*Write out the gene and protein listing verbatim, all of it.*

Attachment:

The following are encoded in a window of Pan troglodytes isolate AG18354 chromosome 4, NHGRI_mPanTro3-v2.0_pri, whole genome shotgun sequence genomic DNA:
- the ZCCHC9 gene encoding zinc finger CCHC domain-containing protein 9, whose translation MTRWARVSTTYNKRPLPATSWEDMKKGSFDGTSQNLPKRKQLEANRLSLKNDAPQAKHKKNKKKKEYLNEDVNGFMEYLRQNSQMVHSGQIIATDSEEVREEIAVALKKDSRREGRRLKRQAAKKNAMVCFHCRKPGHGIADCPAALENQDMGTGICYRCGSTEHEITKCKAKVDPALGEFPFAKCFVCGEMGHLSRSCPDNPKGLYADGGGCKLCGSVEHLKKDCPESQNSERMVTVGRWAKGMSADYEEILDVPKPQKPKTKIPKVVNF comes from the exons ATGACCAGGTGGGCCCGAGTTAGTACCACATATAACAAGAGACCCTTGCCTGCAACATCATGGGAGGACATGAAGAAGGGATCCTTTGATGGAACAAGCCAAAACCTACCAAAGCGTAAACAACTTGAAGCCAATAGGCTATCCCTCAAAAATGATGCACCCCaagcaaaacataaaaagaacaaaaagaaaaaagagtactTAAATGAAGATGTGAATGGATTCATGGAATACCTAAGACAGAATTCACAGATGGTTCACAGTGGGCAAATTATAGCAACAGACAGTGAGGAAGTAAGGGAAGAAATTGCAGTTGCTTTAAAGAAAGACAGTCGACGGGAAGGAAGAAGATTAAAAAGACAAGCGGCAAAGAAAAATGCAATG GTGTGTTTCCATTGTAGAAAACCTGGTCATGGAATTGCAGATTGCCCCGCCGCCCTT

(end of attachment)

The following are encoded in a window of Pan troglodytes isolate AG18354 chromosome 4, NHGRI_mPanTro3-v2.0_pri, whole genome shotgun sequence genomic DNA:
- the ZCCHC9 gene encoding zinc finger CCHC domain-containing protein 9, whose translation MTRWARVSTTYNKRPLPATSWEDMKKGSFDGTSQNLPKRKQLEANRLSLKNDAPQAKHKKNKKKKEYLNEDVNGFMEYLRQNSQMVHSGQIIATDSEEVREEIAVALKKDSRREGRRLKRQAAKKNAMVCFHCRKPGHGIADCPAALENQDMGTGICYRCGSTEHEITKCKAKVDPALGEFPFAKCFVCGEMGHLSRSCPDNPKGLYADGGGCKLCGSVEHLKKDCPESQNSERMVTVGRWAKGMSADYEEILDVPKPQKPKTKIPKVVNF comes from the exons ATGACCAGGTGGGCCCGAGTTAGTACCACATATAACAAGAGACCCTTGCCTGCAACATCATGGGAGGACATGAAGAAGGGATCCTTTGATGGAACAAGCCAAAACCTACCAAAGCGTAAACAACTTGAAGCCAATAGGCTATCCCTCAAAAATGATGCACCCCaagcaaaacataaaaagaacaaaaagaaaaaagagtactTAAATGAAGATGTGAATGGATTCATGGAATACCTAAGACAGAATTCACAGATGGTTCACAGTGGGCAAATTATAGCAACAGACAGTGAGGAAGTAAGGGAAGAAATTGCAGTTGCTTTAAAGAAAGACAGTCGACGGGAAGGAAGAAGATTAAAAAGACAAGCGGCAAAGAAAAATGCAATG GTGTGTTTCCATTGTAGAAAACCTGGTCATGGAATTGCAGATTGCCCCGCCGCCCTT